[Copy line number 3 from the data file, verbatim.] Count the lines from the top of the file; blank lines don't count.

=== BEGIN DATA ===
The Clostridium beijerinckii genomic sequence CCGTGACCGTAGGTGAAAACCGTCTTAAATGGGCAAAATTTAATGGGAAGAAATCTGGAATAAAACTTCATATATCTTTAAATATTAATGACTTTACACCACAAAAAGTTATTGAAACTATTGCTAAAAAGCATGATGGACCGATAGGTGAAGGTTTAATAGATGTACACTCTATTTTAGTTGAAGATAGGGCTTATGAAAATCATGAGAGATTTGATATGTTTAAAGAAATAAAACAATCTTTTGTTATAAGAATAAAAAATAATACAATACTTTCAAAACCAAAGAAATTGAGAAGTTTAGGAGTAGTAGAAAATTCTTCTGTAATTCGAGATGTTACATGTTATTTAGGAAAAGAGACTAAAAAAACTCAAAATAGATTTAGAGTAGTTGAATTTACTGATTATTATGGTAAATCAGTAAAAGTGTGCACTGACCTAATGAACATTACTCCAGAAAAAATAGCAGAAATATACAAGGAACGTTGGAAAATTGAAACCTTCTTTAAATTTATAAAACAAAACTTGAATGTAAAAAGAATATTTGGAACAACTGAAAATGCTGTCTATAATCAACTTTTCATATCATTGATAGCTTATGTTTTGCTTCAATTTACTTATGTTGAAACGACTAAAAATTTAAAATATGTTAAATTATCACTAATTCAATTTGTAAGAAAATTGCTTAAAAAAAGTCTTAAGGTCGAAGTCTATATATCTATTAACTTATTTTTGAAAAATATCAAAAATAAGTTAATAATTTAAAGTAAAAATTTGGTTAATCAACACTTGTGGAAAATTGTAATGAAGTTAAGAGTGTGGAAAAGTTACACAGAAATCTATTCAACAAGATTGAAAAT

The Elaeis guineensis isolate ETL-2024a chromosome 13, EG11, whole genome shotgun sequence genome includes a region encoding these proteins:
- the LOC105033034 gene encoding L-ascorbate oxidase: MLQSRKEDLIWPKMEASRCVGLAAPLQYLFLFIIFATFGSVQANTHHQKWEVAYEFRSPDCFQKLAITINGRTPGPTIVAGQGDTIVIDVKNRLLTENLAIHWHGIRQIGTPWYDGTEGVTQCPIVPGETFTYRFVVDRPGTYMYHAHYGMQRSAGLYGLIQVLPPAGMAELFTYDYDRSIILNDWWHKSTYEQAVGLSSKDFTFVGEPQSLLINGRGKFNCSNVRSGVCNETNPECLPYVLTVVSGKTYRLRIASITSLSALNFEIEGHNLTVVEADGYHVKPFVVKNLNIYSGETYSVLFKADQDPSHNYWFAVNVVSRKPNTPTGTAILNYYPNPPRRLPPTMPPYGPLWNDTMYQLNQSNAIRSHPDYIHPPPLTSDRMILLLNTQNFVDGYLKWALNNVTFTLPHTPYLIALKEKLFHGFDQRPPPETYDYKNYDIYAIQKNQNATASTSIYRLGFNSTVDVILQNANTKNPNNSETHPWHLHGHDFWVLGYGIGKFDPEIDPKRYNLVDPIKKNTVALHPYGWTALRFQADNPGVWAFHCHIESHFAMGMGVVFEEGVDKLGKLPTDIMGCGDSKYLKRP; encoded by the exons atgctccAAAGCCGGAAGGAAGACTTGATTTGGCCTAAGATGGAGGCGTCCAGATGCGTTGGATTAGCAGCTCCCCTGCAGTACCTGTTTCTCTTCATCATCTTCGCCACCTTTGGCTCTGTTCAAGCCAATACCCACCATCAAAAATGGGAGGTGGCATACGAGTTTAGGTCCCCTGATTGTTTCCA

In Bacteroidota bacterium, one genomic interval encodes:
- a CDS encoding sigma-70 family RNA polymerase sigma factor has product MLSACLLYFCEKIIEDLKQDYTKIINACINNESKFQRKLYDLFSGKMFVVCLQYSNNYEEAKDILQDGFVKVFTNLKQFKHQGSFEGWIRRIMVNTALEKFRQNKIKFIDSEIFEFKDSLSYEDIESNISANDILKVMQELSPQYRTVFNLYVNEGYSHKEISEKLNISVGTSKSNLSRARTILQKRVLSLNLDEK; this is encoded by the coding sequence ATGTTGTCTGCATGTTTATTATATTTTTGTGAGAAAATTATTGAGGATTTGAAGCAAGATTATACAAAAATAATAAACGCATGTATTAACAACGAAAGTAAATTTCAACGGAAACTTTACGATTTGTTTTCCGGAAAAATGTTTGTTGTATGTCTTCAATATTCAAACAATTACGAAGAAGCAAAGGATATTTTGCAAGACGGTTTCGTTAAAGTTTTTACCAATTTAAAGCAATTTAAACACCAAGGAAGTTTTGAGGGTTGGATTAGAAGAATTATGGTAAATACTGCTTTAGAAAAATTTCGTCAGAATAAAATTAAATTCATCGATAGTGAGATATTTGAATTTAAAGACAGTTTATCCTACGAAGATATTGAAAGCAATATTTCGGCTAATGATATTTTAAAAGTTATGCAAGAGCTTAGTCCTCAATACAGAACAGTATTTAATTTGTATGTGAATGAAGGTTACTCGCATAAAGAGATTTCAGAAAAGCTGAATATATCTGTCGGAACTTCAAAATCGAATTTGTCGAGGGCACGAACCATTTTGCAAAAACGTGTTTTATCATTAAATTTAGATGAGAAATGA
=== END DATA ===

- the LOC105033034 gene encoding L-ascorbate oxidase: MLQSRKEDLIWPKMEASRCVGLAAPLQYLFLFIIFATFGSVQANTHHQKWEVAYEFRSPDCFQKLAITINGRTPGPTIVAGQGDTIVIDVKNRLLTENLAIHWHGIRQIGTPWYDGTEGVTQCPIVPGETFTYRFVVDRPGTYMYHAHYGMQRSAGLYGLIQVLPPAGMAELFTYDYDRSIILNDWWHKSTYEQAVGLSSKDFTFVGEPQSLLINGRGKFNCSNVRSGVCNETNPECLPYVLTVVSGKTYRLRIASITSLSALNFEIEGHNLTVVEADGYHVKPFVVKNLNIYSGETYSVLFKADQDPSHNYWFAVNVVSRKPNTPTGTAILNYYPNPPRRLPPTMPPYGPLWNDTMYQLNQSNAIRSHPDYIHPPPLTSDRMILLLNTQNFVDGYLKWALNNVTFTLPHTPYLIALKEKLFHGFDQRPPPETYDYKNYDIYAIQKNQNATASTSIYRLGFNSTVDVILQNANTKNPNNSETHPWHLHGHDFWVLGYGIGKFDPEIDPKRYNLVDPIKKNTVALHPYGWTALRFQADNPGVWAFHCHIESHFAMGMGVVFEEGVDKLGKLPTDIMGCGDSKYLKRP; encoded by the exons atgctccAAAGCCGGAAGGAAGACTTGATTTGGCCTAAGATGGAGGCGTCCAGATGCGTTGGATTAGCAGCTCCCCTGCAGTACCTGTTTCTCTTCATCATCTTCGCCACCTTTGGCTCTGTTCAAGCCAATACCCACCATCAAAAATGGGAGGTGGCATACGAGTTTAGGTCCCCTGATTGTTTCCA